Owning work group name:

Devices

Committee Approval Date:

May 10, 2023

Contributing or Reviewing Work Groups:

  • Clinical Decision Support
  • Orders & Observations
  • Patient Care

FHIR Resource Development Project Insight ID:

Project Insight 1776: Device Alerting (DEVAL) (Jira PSS-2005)

Scope of coverage:

Device Alert represents a single alert or alarm condition signaled by patient-connected health / medical device to indicate a condition that represents a patient safety risk.  It is aligned with with the ISO/IEC 60601-1-8 medical device alarms standard, and supports Distributed alert Information System (DIS) implementations.   

Alerts / alarms include:

  • Physiological alarm (for example: Patient Lucy has a low SpO2)
  • Technical alarm (for example: Infusion Pump #2 has a fluid line occlusion)
  • Advisory alert (for example: Alarm of undocumented timeout prior to a surgical procedure)

Devices that generate alert notifications are used across all healthcare delivery environments (e.g., from acute care hospitals to home health to community clinics and LTPAC) and all healthcare disciplines.

Internationally, all medical device regulatory agencies require conformance to the ISO/IEC 60601-1-8 standard as a pre-requisite to being allowed for use on patients. 

NOTE:  This specification does not support operator (e.g., clinician) "confirmation" of device alerts.  For example, remote "acknowledgement" of a device alert.  Though some DIS systems support confirmation, it is optional and often is not recommended.  

Attributes may include references to:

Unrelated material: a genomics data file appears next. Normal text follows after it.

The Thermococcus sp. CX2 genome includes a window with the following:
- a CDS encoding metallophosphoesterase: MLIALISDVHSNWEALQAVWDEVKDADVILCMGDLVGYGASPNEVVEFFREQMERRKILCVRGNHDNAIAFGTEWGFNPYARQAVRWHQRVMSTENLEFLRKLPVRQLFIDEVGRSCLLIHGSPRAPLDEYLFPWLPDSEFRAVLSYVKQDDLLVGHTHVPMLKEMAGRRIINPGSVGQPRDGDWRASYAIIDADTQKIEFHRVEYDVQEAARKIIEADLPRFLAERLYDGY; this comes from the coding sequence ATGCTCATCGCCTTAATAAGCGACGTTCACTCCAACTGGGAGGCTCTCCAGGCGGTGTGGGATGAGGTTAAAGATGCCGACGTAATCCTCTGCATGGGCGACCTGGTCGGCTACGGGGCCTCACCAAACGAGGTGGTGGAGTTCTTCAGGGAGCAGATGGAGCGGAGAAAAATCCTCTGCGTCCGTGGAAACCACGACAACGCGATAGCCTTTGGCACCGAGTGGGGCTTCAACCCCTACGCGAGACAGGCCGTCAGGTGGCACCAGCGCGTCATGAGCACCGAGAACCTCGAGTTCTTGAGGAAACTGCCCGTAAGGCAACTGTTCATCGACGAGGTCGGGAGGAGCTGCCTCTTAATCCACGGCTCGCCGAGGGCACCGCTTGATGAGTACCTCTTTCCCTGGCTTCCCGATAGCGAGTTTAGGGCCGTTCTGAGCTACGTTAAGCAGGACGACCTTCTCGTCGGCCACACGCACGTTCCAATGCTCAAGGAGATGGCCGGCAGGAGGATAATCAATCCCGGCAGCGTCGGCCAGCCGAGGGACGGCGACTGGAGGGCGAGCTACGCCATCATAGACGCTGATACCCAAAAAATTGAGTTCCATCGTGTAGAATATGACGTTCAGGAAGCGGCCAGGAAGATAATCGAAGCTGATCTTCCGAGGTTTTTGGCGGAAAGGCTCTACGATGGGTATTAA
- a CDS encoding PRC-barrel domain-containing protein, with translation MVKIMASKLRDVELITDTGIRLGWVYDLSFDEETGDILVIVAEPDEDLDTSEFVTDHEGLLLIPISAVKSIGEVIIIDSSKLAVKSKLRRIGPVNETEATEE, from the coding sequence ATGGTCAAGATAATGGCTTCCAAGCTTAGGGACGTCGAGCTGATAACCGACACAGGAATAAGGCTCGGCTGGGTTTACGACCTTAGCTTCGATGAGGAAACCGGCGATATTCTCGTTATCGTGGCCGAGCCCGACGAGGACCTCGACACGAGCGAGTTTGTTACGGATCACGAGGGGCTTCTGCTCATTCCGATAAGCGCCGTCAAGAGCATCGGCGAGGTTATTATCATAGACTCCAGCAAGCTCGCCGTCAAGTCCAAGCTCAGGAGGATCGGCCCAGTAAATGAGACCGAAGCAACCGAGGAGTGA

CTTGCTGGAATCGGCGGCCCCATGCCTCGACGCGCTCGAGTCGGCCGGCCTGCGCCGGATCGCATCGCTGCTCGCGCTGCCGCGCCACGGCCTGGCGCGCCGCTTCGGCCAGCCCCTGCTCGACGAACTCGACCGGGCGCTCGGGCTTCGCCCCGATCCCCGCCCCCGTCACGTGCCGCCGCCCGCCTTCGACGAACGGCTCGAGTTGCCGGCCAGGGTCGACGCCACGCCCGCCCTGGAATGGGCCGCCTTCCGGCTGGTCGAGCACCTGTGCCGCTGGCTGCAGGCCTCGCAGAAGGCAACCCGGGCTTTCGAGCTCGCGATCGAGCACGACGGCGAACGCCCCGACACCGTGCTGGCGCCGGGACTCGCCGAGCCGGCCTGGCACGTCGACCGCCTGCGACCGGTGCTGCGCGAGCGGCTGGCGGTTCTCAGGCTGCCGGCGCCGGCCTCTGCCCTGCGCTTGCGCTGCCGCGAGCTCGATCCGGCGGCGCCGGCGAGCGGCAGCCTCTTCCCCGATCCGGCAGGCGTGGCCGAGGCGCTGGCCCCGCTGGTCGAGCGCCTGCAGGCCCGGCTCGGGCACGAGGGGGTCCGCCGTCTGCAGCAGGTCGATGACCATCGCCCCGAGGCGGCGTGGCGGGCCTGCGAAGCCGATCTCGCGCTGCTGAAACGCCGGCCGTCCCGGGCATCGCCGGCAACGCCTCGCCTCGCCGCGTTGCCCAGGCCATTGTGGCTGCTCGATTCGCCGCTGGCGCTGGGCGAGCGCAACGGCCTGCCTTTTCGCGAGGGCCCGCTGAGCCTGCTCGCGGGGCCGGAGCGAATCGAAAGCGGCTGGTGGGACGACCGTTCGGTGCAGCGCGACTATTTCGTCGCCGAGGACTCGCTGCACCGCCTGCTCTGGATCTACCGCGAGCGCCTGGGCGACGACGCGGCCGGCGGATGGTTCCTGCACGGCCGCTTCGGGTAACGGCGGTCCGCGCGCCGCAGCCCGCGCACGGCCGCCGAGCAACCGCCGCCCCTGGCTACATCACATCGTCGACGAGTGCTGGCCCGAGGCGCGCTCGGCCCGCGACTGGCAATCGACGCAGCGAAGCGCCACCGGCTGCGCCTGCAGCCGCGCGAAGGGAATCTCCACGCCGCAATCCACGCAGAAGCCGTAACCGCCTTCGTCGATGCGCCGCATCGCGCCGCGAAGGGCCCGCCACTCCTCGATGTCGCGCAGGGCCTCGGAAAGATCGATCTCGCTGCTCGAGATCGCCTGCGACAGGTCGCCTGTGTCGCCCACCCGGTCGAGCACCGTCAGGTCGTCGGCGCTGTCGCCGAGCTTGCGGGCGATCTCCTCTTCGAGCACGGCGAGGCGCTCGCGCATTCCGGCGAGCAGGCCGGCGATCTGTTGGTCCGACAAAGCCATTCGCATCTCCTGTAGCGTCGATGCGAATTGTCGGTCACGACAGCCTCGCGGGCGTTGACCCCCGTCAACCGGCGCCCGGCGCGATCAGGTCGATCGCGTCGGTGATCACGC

• Device /  DeviceMetric Origin of the alert signal and/or the subject of the alert/alarm condition or signal.
  • Patient – The individual who is the subject of the alert/alarm condition or signal.
  • Location – Of the Patient and / or Device, need for clinician response to resolve the condition.
  • Observation  – Related information (e.g., high blood pressure limit and actual values).

DeviceAlert may follow the Event pattern.

RIM scope:

No identified mappings to RIM 2.46 objects.

Resource appropriateness:

A device alert is not an attribute of any of the existing resources (e.g., Device), and warrants its own resource given the complex state dynamics of each instance.  At any point in time, a device can have many active alert events, each with their own state model, and must be captured independently of the device to which they are associated.  Similar to DeviceAssociation as a separate resource, the DeviceAlert is needed to allow patient information to be separate from the actual device to which the alert condition is linked.